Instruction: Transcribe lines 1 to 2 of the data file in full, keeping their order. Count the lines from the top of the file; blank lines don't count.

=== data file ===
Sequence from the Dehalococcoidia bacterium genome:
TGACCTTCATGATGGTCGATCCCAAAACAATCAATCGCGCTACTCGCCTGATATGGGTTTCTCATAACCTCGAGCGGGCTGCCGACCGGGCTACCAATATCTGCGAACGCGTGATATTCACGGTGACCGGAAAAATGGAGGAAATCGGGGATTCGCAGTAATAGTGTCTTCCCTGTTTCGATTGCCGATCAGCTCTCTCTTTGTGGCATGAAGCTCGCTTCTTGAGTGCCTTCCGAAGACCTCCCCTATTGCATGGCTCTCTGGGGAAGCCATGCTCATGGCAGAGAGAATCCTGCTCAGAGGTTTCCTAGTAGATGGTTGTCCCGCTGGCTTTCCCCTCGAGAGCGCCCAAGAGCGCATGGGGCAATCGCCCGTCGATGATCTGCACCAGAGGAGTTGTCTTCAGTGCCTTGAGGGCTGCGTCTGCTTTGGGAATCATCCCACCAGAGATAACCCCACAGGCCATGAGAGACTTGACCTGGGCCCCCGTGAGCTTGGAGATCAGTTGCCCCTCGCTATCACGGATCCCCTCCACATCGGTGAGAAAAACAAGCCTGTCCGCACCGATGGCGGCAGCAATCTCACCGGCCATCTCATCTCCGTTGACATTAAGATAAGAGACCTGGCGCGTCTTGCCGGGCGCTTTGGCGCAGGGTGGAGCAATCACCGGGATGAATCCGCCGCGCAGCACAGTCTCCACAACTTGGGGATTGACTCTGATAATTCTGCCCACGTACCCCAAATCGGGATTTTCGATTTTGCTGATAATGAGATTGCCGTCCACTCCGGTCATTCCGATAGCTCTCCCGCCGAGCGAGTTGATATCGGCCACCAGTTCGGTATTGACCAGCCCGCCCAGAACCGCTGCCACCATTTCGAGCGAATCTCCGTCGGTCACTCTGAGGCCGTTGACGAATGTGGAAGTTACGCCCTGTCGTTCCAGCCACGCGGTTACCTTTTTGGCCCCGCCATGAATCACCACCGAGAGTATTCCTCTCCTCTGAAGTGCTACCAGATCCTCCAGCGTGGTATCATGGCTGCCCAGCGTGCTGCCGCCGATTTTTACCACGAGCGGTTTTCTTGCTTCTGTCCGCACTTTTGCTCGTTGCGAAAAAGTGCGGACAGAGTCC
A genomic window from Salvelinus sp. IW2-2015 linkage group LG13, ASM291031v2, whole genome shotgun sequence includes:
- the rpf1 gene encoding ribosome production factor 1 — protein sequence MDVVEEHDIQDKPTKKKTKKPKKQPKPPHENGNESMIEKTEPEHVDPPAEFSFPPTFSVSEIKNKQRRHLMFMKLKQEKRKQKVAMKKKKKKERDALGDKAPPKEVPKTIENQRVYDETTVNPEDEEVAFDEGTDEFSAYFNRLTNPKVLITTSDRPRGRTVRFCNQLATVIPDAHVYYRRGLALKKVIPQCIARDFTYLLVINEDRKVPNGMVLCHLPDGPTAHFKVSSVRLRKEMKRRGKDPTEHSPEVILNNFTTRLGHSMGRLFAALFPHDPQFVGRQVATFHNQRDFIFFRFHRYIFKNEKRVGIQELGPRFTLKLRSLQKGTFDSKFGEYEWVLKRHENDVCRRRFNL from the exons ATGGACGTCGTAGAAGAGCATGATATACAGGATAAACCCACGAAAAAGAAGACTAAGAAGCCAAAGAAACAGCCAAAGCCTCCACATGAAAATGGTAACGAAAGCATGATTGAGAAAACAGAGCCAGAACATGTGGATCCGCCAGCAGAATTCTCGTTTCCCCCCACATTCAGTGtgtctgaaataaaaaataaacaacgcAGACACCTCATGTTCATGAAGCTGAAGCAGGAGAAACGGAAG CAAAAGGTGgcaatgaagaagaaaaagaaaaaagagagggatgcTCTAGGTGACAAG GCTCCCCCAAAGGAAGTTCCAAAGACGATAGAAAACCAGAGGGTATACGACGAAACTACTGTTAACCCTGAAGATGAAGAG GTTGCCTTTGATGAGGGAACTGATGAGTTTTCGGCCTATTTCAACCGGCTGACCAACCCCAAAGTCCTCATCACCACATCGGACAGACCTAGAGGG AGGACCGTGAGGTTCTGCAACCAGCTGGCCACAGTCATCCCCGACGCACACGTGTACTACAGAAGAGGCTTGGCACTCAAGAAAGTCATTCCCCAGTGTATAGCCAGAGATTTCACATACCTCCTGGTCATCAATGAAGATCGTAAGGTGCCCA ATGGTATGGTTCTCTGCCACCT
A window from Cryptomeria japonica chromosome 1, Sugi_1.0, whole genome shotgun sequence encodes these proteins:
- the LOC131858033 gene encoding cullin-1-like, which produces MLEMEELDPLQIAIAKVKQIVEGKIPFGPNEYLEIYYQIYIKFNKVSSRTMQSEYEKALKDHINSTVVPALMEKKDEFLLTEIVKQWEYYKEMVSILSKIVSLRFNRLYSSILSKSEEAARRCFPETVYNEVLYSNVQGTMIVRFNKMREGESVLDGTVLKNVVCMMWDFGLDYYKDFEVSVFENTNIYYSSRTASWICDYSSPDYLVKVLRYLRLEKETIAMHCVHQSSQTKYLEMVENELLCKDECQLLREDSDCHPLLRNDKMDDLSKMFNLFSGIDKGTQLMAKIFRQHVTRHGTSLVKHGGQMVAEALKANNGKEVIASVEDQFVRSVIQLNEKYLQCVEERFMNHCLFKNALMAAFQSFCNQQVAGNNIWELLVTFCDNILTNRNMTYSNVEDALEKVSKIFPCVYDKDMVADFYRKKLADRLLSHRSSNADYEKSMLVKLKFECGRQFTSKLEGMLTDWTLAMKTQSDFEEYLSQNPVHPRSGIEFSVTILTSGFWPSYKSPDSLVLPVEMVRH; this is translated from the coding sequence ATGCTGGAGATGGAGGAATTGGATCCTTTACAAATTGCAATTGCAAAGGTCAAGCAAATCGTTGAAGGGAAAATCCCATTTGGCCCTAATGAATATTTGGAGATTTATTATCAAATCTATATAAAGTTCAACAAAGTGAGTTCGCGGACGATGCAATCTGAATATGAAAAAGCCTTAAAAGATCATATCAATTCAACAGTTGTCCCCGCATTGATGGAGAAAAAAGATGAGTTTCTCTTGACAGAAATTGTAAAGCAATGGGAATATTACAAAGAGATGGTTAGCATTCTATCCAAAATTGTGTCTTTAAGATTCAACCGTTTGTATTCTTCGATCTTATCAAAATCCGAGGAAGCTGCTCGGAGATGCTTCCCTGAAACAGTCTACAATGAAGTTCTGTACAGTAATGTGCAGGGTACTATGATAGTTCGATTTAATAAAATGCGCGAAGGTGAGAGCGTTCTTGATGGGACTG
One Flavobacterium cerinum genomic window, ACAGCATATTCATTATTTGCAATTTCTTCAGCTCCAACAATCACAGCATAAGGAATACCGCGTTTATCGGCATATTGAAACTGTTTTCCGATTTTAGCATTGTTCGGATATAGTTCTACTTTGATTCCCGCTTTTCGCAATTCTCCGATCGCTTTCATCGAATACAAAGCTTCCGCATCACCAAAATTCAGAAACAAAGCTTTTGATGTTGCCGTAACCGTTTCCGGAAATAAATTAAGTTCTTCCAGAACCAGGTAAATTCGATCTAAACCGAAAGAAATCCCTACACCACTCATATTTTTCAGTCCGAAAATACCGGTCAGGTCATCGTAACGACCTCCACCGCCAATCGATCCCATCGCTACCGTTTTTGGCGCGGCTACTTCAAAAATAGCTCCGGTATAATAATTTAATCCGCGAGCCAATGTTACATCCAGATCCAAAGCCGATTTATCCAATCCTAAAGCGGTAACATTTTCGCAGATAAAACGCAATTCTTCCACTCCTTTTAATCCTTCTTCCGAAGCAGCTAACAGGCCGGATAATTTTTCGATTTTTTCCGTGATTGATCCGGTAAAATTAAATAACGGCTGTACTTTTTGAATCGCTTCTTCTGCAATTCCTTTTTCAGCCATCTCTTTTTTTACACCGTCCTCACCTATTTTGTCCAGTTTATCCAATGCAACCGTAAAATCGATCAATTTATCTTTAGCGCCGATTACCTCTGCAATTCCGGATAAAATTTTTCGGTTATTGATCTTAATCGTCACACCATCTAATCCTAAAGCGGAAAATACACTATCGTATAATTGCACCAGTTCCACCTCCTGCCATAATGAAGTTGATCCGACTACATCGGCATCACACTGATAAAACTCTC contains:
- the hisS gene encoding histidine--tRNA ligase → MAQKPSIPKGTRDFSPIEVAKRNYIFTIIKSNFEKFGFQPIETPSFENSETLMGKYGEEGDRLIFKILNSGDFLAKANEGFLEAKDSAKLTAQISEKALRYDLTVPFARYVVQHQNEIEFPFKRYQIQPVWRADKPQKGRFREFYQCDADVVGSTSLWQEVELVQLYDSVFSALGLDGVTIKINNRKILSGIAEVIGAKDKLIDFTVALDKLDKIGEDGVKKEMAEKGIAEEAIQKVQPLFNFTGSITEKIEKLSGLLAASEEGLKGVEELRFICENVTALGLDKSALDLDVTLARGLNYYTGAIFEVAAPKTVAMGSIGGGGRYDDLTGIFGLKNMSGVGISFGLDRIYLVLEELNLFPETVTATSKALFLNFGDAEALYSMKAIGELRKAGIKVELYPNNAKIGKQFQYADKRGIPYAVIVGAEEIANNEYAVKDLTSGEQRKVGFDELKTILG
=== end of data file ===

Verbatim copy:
Sequence from the Dehalococcoidia bacterium genome:
TGACCTTCATGATGGTCGATCCCAAAACAATCAATCGCGCTACTCGCCTGATATGGGTTTCTCATAACCTCGAGCGGGCTGCCGACCGGGCTACCAATATCTGCGAACGCGTGATATTCACGGTGACCGGAAAAATGGAGGAAATCGGGGATTCGCAGTAATAGTGTCTTCCCTGTTTCGATTGCCGATCAGCTCTCTCTTTGTGGCATGAAGCTCGCTTCTTGAGTGCCTTCCGAAGACCTCCCCTATTGCATGGCTCTCTGGGGAAGCCATGCTCATGGCAGAGAGAATCCTGCTCAGAGGTTTCCTAGTAGATGGTTGTCCCGCTGGCTTTCCCCTCGAGAGCGCCCAAGAGCGCATGGGGCAATCGCCCGTCGATGATCTGCACCAGAGGAGTTGTCTTCAGTGCCTTGAGGGCTGCGTCTGCTTTGGGAATCATCCCACCAGAGATAACCCCACAGGCCATGAGAGACTTGACCTGGGCCCCCGTGAGCTTGGAGATCAGTTGCCCCTCGCTATCACGGATCCCCTCCACATCGGTGAGAAAAACAAGCCTGTCCGCACCGATGGCGGCAGCAATCTCACCGGCCATCTCATCTCCGTTGACATTAAGATAAGAGACCTGGCGCGTCTTGCCGGGCGCTTTGGCGCAGGGTGGAGCAATCACCGGGATGAATCCGCCGCGCAGCACAGTCTCCACAACTTGGGGATTGACTCTGATAATTCTGCCCACGTACCCCAAATCGGGATTTTCGATTTTGCTGATAATGAGATTGCCGTCCACTCCGGTCATTCCGATAGCTCTCCCGCCGAGCGAGTTGATATCGGCCACCAGTTCGGTATTGACCAGCCCGCCCAGAACCGCTGCCACCATTTCGAGCGAATCTCCGTCGGTCACTCTGAGGCCGTTGACGAATGTGGAAGTTACGCCCTGTCGTTCCAGCCACGCGGTTACCTTTTTGGCCCCGCCATGAATCACCACCGAGAGTATTCCTCTCCTCTGAAGTGCTACCAGATCCTCCAGCGTGGTATCATGGCTGCCCAGCGTGCTGCCGCCGATTTTTACCACGAGCGGTTTTCTTGCTTCTGTCCGCACTTTTGCTCGTTGCGAAAAAGTGCGGACAGAGTCC